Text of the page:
As we approach Mother's Day in the U.S. and many other countries, it's a good time to ponder whether/how motherhood and productivity are connected or in conflict.

How does motherhood factor in to a life that matters?

This episode is being published a few days before Mother’s Day in the U.S. and many other countries. Mother’s Day is celebrated annually in many countries (not all on the same day) as a day to honor mothers and mother figures.  This got me thinking: how do motherhood and productivity interact? What does it mean to be a productive mother? Or a mother who’s productive?

I have raised five children with my husband. They're all grown, so we're now empty-nesters. But for many years, our lives were consumed with kids in the house. I stayed home with my kids for a number of years, homeschooled for 10 years, and it was a challenging and rewarding stage of life. Thinking back on those years made me ponder what it means to be productive as a mother. Does having children interfere with productivity or does it motivate us to be productive? These are some of the questions I was thinking about as I prepared for this episode.

My first thought: motherhood matters. Raising small humans to be happy, healthy, well adjusted grown humans is a noble and meaningful undertaking. It is worthwhile. Mothers' role in their children's lives is immeasurably important.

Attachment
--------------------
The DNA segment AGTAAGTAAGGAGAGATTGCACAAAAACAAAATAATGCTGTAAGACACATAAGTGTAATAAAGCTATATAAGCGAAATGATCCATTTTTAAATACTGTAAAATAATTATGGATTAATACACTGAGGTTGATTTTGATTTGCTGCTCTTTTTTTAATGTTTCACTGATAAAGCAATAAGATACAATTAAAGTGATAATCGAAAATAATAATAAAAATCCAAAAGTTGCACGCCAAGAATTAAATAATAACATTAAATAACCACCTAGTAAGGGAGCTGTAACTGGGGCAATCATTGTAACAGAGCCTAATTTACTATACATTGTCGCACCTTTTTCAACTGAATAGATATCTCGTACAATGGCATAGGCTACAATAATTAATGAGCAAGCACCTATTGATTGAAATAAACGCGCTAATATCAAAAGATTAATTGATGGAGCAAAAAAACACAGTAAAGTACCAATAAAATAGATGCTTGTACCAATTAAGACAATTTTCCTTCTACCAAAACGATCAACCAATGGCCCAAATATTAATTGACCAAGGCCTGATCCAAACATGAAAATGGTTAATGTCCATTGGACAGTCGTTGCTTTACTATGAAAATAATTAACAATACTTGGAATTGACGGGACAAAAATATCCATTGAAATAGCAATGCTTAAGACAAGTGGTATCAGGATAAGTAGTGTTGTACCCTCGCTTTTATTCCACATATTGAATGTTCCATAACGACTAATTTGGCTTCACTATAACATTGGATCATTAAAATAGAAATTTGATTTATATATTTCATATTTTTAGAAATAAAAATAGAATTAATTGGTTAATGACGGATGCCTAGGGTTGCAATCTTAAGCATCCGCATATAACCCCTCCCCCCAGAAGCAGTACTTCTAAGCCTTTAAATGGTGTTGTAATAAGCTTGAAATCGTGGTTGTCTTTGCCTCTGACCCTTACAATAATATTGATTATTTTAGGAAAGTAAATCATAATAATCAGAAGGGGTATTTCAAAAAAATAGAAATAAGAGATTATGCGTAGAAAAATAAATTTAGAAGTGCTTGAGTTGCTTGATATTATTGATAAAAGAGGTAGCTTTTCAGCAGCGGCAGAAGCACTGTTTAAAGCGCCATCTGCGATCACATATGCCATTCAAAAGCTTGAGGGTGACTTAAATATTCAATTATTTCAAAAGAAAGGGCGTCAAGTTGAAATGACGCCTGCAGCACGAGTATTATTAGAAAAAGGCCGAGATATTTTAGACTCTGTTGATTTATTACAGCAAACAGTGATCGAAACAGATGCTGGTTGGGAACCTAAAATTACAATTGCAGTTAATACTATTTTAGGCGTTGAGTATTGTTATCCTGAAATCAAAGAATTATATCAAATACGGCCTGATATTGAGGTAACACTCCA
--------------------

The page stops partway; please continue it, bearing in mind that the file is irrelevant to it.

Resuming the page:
I do recognize that not all listeners have children. For those who don’t have children, the subtle (or not so subtle) elevation of motherhood can make us feel “less than.” Motherhood is important, but it’s not a prerequisite to a life that matters.

Whether or not you give birth to children, adopt children, marry into a family of children, or share all or part of your life with children of extended family or friends, any role of care and influence over children (whatever their ages) is a vital role in our society.

On the other hand, knowing the role is valuable and valued doesn’t make it easy. There are high expectations placed on mothers -- those imposed by society and those we impose on ourselves.

“The natural state of motherhood is unselfishness. When you become a mother, you are no longer the center of your own universe. You relinquish that position to your children.”
- Jessica Lange

To a point, I agree with what Ms. Lange says. Yet I cringe when I read this quote because it voices the ideal we all carry around in our minds, that makes us feel bad when we don’t feel unselfish, when we want something for ourselves. We feel like we're less of a mother if we want time alone or an accomplishment separate from our children. I think we need to take quotes such as these with a grain of salt knowing that it's expressing an ideal, and if you don't feel that way all the time, that doesn't mean you're a bad mother.

“A mother is a protector, disciplinarian and friend. A mother is a selfless, loving human who must sacrifice many of their wants and needs for the wants and needs of their children. A mother works hard to make sure their child is equipped with the knowledge, skills and abilities to make it as a competent human being. Being a mother is perhaps the hardest, most rewarding job a woman will ever experience.”
“The Meaning of Being a Mother”

Again, I agree with a large part of this quote, but my first thought reading it was, "No pressure, right?" It's as if everything rides on us as a mom, and most of us feel like we don't measure up most of the time. What if you don’t feel like this all the time? Does that mean you're not being a good mother?
United States


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